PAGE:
Regular readers of the Rantings will know that I consider your body’s biggest fight to be against the diabetic spectrum.
I refer to it as the “diabetic spectrum” rather than just diabetes to make sure that patients understand that, just because they haven’t been given the diagnosis of diabetes, there is danger everywhere along the process. Prediabetes increases your risk of just about every chronic disease you can think of. Many times, the only reason the patient did not become diabetic is because the prediabetic process killed them off through a heart attack, stroke or cancer.
So why is diabetes such a problem? Is it genetics?
Yes and no.
No, your genetics do NOT cause you to develop diabetes. If you treat your genes badly, yes, you can develop diabetes. However, when we talk about genetic risk as it relates to chronic disease, many people mistakenly believe the outcome is set in stone. This is clearly, absolutely not true.
Yes. The number one challenge the human body has, historically (with the exception of the past 100 years or so), had to fight against starvation for survival. Our bodies are incredibly well adapted to fight starvation. The slightest extra calories will get stored for a rainy day.
Basically, your body has a mechanism in place to fight off starvation. There is NO protection in place for the opposite end of the spectrum. In other words, how can you have a genetic predisposition for a situation that your body has no mechanism for?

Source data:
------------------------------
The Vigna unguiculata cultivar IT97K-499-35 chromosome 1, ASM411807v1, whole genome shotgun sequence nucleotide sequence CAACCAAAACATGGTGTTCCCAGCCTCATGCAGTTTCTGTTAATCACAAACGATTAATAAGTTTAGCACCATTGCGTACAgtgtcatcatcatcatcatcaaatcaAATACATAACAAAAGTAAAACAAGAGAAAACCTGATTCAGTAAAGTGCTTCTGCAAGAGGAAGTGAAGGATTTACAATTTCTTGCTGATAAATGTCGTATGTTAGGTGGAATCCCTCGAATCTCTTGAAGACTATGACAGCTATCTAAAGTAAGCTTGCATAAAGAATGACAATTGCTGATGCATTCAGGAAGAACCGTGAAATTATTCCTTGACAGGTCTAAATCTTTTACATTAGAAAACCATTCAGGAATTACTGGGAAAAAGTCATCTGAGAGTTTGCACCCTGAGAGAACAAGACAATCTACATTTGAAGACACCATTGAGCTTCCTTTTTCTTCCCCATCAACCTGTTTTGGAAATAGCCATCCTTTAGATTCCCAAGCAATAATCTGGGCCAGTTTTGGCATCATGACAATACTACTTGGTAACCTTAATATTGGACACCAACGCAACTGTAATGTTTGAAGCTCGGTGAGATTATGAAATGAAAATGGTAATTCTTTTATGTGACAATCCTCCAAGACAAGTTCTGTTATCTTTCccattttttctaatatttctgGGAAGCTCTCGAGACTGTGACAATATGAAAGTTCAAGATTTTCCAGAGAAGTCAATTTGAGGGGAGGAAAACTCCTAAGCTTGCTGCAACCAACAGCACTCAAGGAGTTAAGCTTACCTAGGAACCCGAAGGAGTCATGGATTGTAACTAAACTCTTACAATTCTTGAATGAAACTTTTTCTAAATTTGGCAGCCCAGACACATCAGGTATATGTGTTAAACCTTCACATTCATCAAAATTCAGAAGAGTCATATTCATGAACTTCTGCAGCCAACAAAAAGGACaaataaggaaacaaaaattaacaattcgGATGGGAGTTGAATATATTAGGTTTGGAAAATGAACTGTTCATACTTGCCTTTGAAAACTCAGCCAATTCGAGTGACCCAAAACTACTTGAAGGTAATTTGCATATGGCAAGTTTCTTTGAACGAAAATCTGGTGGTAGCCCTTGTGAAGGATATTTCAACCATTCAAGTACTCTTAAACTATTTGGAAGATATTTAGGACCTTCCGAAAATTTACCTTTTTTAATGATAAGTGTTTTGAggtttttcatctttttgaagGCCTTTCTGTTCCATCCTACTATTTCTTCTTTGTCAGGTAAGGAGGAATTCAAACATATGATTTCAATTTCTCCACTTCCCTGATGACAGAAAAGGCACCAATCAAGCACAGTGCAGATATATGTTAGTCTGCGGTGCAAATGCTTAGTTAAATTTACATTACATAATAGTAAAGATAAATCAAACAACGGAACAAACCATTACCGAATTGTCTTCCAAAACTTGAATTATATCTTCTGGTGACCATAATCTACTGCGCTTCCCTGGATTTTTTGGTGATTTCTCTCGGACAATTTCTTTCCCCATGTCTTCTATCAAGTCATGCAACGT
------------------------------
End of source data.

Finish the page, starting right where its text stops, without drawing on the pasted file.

You have to understand that diabetes is the “normal” response of your body, or at least it is a very predictable response.
Stress falls under this same category. Your body’s stress response is a protective response designed to help you survive a significant challenge in the environment. Generally designed for a short term challenge to your system. But once this stress becomes chronic, your body again does not know how to handle the situation.
So back to the original question–where does diabetes come from?
It comes from your body’s attempt at a short term solution to stress or excess calories that occurs in a chronic timeframe. Sure, the details are far more complex, but this pretty much sums it up.
Just in case you think this is my isolated opinion, you can read through this particular article…